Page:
In Pereira v. TYLT Technologies Inc. (TYLTGO), the vesting provisions in the stock restriction agreement held that Pereira and Paul’s common shares, representing 57.5% and 42.5% of the total issued common shares, respectively, were to vest by an initial 25% on July 31, 2020. The balance of the shares would vest in 25% increments over the following three years, fully vesting by July 31, 2023. In other words, if Pereira’s termination had occurred after July 31, 2023, the value he would have received upon the subsequent buyback of his shares would have been significantly higher.

The catch in this case is that the vesting agreement didn’t, to our knowledge, distinguish between resignation and termination, or even termination with cause versus without cause. If Pereira had simply resigned and walked away, or had been terminated for cause due to embezzlement (which is not alleged here and is merely an example), it would be difficult to claim that anything other than the terms of the vesting agreement should apply. The fact, however, that he was seemingly unceremoniously dumped by his own company does seem to grate, at first blush, against our sense of inherent fairness.

However, buybacks on simple termination are actually very common in this space. The reason for such an approach is that the bar set to establish “cause” for termination under employment law means that a founder can be a total drag on the future of the company without ever actually triggering a “for cause” termination, leaving a company hamstrung by a poor founder with no way out. When such a termination is triggered by the board, it still has to act in the best interest of the company, pursuant to established common law duties of directors, but the challenge there would be on the decision-making of the board, not on whether the company’s conduct was oppressive, though they may go hand in hand.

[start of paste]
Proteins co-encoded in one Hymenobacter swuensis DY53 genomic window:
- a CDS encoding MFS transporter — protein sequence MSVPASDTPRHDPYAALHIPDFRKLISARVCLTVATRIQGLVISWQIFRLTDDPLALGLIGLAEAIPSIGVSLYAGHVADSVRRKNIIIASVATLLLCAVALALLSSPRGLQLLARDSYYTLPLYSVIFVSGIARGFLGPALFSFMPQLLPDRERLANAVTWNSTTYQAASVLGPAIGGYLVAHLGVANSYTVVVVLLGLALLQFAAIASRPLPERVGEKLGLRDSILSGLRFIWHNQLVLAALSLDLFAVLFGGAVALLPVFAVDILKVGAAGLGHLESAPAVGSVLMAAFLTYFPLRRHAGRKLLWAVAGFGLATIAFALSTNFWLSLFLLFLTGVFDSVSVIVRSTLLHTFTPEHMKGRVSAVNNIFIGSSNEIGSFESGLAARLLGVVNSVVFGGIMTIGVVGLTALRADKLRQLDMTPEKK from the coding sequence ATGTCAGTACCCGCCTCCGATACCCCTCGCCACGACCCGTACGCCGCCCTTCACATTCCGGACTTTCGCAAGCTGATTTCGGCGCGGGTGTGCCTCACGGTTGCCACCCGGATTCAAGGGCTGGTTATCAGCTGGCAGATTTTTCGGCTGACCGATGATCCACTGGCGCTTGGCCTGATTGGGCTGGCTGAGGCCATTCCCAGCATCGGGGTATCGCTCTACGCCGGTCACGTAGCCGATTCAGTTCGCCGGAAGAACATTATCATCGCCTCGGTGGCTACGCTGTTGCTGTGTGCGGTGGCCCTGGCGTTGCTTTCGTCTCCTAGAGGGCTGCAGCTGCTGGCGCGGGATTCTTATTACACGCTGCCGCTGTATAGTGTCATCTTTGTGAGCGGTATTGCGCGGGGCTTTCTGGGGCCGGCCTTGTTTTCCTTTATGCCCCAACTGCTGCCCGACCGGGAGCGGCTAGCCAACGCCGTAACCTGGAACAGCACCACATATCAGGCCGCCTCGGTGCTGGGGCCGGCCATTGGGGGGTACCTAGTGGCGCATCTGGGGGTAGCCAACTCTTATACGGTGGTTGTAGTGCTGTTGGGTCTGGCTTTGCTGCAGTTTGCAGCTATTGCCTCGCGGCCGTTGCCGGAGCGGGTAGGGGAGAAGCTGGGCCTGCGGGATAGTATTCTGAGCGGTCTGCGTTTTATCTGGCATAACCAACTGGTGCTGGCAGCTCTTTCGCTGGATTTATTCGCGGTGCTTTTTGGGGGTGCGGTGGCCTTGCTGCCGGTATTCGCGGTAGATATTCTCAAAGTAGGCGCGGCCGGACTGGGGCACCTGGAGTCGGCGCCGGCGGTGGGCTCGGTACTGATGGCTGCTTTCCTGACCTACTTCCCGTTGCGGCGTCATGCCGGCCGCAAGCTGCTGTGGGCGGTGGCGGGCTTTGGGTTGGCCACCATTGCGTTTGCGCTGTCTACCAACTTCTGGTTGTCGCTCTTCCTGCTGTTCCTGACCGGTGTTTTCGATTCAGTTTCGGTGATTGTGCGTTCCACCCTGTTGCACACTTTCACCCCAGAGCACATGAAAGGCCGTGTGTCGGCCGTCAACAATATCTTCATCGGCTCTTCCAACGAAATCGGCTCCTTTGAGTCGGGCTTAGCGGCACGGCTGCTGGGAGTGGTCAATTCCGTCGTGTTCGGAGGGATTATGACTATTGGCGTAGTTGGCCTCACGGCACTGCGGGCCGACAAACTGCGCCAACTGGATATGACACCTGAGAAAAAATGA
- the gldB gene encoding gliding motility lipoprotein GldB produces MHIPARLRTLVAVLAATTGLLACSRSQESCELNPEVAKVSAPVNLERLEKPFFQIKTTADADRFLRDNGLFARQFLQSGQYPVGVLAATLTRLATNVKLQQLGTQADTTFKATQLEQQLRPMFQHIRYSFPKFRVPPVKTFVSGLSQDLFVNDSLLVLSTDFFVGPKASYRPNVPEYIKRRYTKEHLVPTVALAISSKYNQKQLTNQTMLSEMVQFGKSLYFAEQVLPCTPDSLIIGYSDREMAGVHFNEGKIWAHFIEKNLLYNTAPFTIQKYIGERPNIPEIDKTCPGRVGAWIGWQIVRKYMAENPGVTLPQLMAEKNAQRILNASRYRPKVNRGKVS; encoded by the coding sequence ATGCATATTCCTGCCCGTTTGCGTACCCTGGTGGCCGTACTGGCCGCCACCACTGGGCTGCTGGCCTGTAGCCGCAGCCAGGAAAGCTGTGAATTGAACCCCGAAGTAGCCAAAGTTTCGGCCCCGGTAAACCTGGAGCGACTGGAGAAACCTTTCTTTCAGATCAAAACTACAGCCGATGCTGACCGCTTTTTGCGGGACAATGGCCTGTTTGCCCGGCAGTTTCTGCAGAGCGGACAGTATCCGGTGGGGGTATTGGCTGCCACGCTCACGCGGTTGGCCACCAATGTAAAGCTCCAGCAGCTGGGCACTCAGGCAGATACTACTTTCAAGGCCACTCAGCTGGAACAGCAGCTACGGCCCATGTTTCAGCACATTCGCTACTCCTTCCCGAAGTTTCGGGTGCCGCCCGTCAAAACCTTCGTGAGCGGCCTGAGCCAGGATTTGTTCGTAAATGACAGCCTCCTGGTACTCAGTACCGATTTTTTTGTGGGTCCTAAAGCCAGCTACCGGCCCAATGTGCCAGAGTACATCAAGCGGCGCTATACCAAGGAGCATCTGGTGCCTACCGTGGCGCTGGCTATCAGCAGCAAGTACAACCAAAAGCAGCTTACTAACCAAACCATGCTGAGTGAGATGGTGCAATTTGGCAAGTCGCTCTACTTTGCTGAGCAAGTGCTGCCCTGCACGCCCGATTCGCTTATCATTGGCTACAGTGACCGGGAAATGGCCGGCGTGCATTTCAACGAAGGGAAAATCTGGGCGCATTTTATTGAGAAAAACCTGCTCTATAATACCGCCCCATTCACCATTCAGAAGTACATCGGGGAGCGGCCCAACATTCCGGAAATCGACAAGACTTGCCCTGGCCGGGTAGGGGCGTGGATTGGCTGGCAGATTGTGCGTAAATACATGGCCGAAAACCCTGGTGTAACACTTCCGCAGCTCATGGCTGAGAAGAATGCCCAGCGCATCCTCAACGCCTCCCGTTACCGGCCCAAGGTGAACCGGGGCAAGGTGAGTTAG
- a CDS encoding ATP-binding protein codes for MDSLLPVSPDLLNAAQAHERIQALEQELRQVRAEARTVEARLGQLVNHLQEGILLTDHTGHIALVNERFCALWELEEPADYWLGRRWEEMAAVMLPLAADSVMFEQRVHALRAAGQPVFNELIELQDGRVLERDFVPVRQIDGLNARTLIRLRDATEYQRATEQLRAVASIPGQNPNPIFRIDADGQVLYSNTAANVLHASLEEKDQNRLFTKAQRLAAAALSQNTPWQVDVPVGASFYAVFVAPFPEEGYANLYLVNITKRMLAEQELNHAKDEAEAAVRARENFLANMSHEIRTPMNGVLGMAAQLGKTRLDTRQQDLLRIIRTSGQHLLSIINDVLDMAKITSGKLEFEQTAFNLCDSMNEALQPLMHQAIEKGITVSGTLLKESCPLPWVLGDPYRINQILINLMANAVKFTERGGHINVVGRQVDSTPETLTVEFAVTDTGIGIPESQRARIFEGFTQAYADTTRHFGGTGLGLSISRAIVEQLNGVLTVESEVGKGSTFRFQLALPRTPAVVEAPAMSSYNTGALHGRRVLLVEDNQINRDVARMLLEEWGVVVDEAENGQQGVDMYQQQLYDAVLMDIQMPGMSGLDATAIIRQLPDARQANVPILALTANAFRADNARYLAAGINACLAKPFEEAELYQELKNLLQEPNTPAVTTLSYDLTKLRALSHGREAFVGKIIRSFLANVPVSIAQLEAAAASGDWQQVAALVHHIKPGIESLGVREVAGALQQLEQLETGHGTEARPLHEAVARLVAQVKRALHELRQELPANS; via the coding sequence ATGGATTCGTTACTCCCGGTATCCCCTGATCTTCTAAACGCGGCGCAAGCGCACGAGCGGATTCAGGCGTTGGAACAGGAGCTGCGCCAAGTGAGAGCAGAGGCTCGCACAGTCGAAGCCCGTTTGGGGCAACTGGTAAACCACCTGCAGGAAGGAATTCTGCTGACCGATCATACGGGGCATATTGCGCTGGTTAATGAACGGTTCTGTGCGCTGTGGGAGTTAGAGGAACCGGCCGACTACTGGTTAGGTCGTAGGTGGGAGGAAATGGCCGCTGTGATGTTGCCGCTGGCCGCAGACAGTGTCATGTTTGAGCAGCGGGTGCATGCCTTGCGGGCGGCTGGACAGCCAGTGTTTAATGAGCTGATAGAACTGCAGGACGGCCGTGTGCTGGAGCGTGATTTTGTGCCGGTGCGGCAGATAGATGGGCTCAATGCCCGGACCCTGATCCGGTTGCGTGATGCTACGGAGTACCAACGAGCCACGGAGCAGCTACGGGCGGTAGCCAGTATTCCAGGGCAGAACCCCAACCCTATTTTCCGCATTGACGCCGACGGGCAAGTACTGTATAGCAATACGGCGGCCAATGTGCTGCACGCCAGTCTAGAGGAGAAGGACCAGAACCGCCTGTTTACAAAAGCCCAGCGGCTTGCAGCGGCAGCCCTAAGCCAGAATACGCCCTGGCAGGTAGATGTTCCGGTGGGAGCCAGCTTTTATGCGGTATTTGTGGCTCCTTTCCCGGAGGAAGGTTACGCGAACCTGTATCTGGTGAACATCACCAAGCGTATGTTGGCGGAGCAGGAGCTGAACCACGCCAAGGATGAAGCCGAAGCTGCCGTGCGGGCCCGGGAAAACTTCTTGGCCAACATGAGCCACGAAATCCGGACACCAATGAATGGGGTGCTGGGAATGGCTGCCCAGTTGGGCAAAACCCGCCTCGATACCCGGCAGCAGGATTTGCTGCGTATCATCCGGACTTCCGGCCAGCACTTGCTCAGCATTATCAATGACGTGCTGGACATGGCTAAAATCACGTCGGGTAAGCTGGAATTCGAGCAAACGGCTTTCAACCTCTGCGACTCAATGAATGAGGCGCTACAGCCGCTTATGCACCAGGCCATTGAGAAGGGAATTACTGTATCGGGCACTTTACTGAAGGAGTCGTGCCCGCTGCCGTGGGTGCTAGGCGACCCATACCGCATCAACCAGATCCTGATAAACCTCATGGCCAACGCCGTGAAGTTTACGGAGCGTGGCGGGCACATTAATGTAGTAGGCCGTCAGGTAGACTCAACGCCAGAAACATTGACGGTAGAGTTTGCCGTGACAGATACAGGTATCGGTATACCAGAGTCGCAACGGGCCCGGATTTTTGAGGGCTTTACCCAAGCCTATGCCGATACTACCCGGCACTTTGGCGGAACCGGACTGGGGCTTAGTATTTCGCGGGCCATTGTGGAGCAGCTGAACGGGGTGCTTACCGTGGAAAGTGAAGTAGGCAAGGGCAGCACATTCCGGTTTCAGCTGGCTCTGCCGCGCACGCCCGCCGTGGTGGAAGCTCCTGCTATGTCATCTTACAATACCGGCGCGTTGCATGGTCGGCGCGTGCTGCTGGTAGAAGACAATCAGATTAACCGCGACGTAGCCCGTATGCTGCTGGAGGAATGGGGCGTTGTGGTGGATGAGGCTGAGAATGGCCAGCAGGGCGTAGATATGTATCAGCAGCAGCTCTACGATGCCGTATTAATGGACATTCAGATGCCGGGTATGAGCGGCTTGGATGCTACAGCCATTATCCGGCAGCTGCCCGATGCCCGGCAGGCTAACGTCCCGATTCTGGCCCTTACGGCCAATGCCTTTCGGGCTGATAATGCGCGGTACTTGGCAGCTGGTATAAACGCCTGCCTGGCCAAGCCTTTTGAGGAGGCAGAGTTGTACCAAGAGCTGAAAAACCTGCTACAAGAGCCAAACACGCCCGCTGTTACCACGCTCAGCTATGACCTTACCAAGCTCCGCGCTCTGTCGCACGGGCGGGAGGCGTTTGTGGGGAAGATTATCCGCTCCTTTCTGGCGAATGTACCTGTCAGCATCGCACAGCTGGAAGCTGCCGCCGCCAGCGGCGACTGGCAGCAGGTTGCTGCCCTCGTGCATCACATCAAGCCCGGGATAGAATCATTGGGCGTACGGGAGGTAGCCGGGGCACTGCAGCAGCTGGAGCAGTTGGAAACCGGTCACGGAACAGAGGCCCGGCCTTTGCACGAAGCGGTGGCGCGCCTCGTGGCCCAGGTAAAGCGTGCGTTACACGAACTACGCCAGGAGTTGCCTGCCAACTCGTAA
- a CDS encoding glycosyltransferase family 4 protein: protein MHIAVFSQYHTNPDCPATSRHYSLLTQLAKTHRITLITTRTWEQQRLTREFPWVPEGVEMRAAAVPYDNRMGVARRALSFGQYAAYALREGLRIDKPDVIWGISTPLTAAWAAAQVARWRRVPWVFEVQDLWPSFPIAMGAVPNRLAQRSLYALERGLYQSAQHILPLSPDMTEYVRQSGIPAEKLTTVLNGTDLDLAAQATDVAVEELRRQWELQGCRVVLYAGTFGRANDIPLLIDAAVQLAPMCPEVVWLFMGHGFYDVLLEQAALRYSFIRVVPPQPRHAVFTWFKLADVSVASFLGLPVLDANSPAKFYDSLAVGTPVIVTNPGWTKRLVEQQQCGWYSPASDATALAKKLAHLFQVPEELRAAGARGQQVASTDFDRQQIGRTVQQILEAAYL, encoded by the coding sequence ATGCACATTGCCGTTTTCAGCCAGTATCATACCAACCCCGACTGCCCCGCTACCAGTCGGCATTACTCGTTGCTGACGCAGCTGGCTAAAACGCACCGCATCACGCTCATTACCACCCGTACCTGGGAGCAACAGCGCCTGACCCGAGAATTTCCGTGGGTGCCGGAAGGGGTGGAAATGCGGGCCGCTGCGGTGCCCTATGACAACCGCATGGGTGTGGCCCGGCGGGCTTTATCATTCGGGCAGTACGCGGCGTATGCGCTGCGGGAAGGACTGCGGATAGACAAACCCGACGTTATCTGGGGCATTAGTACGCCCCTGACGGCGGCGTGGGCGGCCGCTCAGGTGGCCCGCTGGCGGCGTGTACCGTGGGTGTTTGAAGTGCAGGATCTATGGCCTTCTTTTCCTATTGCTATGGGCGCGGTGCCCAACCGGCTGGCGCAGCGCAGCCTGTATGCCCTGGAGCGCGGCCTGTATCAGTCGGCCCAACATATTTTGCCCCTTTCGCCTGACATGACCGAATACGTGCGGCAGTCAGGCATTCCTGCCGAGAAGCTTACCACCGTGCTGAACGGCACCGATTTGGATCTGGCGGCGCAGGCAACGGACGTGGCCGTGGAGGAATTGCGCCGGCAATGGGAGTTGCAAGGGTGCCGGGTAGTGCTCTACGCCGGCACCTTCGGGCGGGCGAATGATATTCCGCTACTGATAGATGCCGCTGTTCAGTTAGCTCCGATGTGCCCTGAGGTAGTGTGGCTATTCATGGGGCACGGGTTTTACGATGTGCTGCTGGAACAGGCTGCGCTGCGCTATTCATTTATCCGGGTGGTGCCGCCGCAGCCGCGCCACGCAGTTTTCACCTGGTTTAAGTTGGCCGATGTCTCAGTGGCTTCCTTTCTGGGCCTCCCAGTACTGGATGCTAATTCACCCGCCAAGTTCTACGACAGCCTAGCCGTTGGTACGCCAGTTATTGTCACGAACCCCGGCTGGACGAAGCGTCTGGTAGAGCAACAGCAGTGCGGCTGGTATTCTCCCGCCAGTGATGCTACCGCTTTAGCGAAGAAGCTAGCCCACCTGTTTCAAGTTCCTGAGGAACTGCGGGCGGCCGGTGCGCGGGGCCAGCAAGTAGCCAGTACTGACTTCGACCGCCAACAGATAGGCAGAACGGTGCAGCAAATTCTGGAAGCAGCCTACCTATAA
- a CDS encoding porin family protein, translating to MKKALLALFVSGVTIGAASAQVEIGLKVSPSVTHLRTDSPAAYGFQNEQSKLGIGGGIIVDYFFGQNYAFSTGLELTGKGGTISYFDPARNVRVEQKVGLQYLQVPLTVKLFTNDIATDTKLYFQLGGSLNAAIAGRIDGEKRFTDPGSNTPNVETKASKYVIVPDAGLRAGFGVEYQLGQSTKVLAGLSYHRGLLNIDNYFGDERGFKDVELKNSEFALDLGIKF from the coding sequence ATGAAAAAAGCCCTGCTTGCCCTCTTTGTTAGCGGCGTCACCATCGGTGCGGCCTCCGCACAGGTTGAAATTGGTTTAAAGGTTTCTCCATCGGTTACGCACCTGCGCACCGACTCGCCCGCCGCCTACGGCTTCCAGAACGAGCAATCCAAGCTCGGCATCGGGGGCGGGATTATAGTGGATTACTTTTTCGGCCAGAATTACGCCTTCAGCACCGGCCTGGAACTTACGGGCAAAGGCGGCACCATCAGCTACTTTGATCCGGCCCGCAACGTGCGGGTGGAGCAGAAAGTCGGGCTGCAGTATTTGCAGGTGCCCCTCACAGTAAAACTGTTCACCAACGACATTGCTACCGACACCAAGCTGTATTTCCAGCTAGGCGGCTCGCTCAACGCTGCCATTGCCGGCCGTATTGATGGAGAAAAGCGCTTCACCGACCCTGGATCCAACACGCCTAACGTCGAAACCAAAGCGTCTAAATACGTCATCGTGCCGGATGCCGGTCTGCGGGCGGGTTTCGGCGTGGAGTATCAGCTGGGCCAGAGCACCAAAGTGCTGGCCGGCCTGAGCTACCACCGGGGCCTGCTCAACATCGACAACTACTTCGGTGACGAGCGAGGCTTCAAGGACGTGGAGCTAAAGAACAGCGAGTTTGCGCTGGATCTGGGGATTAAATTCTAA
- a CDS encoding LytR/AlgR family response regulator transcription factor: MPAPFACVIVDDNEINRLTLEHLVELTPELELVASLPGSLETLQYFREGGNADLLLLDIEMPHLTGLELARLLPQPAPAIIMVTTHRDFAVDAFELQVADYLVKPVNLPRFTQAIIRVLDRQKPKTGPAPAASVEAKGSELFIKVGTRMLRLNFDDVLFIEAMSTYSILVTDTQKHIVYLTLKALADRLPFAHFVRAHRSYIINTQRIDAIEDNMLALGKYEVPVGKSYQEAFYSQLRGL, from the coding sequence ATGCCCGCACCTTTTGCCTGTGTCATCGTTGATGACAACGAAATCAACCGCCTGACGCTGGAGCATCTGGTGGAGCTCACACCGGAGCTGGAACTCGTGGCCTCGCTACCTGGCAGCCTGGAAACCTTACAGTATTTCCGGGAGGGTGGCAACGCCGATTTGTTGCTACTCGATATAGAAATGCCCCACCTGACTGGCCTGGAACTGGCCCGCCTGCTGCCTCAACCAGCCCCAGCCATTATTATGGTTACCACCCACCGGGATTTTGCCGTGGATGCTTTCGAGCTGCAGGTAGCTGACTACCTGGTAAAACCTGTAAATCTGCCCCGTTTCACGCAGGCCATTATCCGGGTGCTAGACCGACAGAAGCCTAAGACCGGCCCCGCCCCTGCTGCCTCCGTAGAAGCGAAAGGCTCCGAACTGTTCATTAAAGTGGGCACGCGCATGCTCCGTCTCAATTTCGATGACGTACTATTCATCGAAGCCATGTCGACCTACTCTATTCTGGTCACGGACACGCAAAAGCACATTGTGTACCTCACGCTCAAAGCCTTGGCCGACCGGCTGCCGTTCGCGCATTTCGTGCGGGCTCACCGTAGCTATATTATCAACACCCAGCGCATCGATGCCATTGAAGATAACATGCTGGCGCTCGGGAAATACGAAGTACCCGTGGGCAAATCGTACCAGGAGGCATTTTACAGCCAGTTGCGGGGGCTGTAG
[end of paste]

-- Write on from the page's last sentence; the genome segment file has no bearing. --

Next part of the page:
All of this is to say that Pereira’s outcome in this case may be the result of everything working as intended and this outcome may be an inherent risk when one founder has interpersonal difficulties with co-founders. Law is imperfect in many number of areas of business, but it’s particularly acute in the startup space. Founders don’t have the resources to craft vesting agreements that meticulously capture exactly what constitutes a contribution to a company that is currently just an idea, and it would be unreasonable to expect such standards. The space is dependent on trust, goodwill, and some reasonably, but not perfectly drafted documents to serve as guidelines for that.

For the moment, the outcome of this case is unsettled as it has been remitted back to the Superior Court of Justice for a trial. Given that an analysis of the feasibility of an oppression remedy claim is a fact-specific inquiry that requires consideration of various factors, including the relationship between the parties, and the judge will have access to far more detail about the relationships of these parties than we do from the sidelines, the more prudent conclusion is probably just that we should wait to see the overall outcome. That said, there is a lesson here regardless of the outcome – founders should ensure they understand the consequences of entering into agreements, particularly ones to entice investors, even if they do not believe these agreements are likely to result in said consequences.


Interestingly, in this case, no one seemed to raise the argument of whether the other two directors, who had an indirect financial interest in the removal of Pereira from the board (which permitted the buyback of his shares and therefore, their increased economic position in the company), constituted a conflict of interest under corporate law. We were surprised there wasn’t a more fertile ground to address the matter that way.

For more information on this topic, please reach out to the authors, Nikita Munjal and Matthew Literovich.